The hand that came out and grabbed his arm hurt. Giles' eyes were
glittering now, the way they did when he'd forgotten he was supposed to
be reassuring and grown up, with all the answers right there. "No, I
didn't see her - but Kennedy's description left me profoundly grateful
for that. The magic ripped through her, Xander. Literally. She's dead,
I killed her, so just stop going on about ways to bring her back. Just
Fighting the instincts that told him to pull away from Giles' hand, and
refusing to let his mind show him the pictures of Willow's body that it
tried to conjure up, Xander stayed still. Gently, he said, "You didn't
kill her, the spell did." That, at least, he firmly believed.
"I wish I could accept that, Xander." Giles was still holding onto his
arm, but his grip had relaxed so that his fingers were clinging, not
digging in. "Wish I could feel no responsibility, and that you all
weren't going to end up hating me once the shock wears off." His face
twisted. "I spoke to Buffy a second time, very early this morning.
Asked her not to call you until I'd had a chance to get here. She
was... inclined to agree with me, not you, I'm afraid."
"She's upset," Xander said, thinking that if Buffy had been able to see
the look on Giles' face, she would have been at least a little bit
understanding. "You've got to cut her some slack under circumstances
like this." He put his other hand over Giles', just resting it there,
hoping it would be comforting.
The hand underneath his turned and clasped his fingers gratefully, as
if the small gesture had done more to convince Giles he didn't blame
him than anything he'd said.
"Hey," Xander said gently, and pulled Giles into an awkward one-armed
hug. "Will it help if I promise not to hate you?"
Giles nodded, his head close enough that the small movement made his
hair brush against Xander's face, and tugged his hand free so he could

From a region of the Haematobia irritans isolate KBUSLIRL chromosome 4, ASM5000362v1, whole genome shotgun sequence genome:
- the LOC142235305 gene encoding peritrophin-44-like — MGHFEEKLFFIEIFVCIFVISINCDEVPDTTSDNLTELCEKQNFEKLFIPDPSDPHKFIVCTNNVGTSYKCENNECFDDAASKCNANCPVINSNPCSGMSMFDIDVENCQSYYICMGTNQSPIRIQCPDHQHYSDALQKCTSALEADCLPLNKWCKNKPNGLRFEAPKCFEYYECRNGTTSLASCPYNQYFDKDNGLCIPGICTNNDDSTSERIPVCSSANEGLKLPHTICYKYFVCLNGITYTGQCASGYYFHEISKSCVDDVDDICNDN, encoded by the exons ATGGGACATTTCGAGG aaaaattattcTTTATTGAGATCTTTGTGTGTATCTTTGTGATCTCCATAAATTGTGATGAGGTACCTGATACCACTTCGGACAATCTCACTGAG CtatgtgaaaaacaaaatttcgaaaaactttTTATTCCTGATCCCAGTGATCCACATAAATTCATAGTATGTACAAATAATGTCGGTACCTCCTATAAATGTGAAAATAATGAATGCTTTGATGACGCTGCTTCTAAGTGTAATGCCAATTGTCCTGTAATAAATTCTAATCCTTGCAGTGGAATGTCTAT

return the hug.
"Should have done this when I saw you," Giles said, his voice rough.
"Not retreated into self-pity and a bottle. Sorry."
"It's not your fault," Xander said. He wasn't stupid enough to think
that would be enough to convince Giles - well, maybe if he said
it a hundred times, but that could take days - but it seemed like the
thing to say. He closed his eyes and pulled Giles closer. "I don't want
to believe she's really gone," he whispered.
Giles' arms tightened around him at that last word. "I wish you didn't
He was tempted to stay like that - just holding onto Giles - but after
another few seconds he let go and stepped back. "Let me show you
upstairs," he said. "Then maybe we should get some food into you.
Otherwise you're going to feel like hell in the morning."
"Feel like that now, but it probably would be a good idea to eat. I
don't think I have, actually." Giles frowned as if he was having
trouble remembering. "There was food on the plane, but that was hours
ago, and two slices of bread that managed to be both stale and limp
aren't going to soak up the rest of the bottle." He rubbed his hand
across his face. "I want to talk about her, Xander. To you. Remember
her, mourn her..." He turned away abruptly and picked up one of the
suitcases before moving towards the staircase. Following behind him
with the other suitcase, Xander waited until the hallway at the top of
stairs widened to pass the other man, leading them to the right where
most of the bedrooms were and then turned into the room he'd figured
Giles could stay in.
"I was going to turn down the bed and air the sheets out. Not that I'd
think of that on my own, but Mrs. Stewart said she'd tan my hide if I
didn't remember." The little Scottish woman would have been scary if
she hadn't been such a good cook, and the fact that she did the laundry
was a godsend.
Giles followed him, dropping the case and then wincing at an ominous
crash from inside it. "Lord, I hope that wasn't the one with the
whiskey in it. Don't worry about the bed; I'm so tired I wouldn't
notice if it was wringing wet. She sounds as if she's got you
well-trained though; did she recover from the time you scaled a fish in
the kitchen, and she was finding the scales for days after? I half
expected you to be looking for another housekeeper after that. Or have
you charmed her as much as you have the other islanders?"
"I had to agree to let her teach me how to make toast," Xander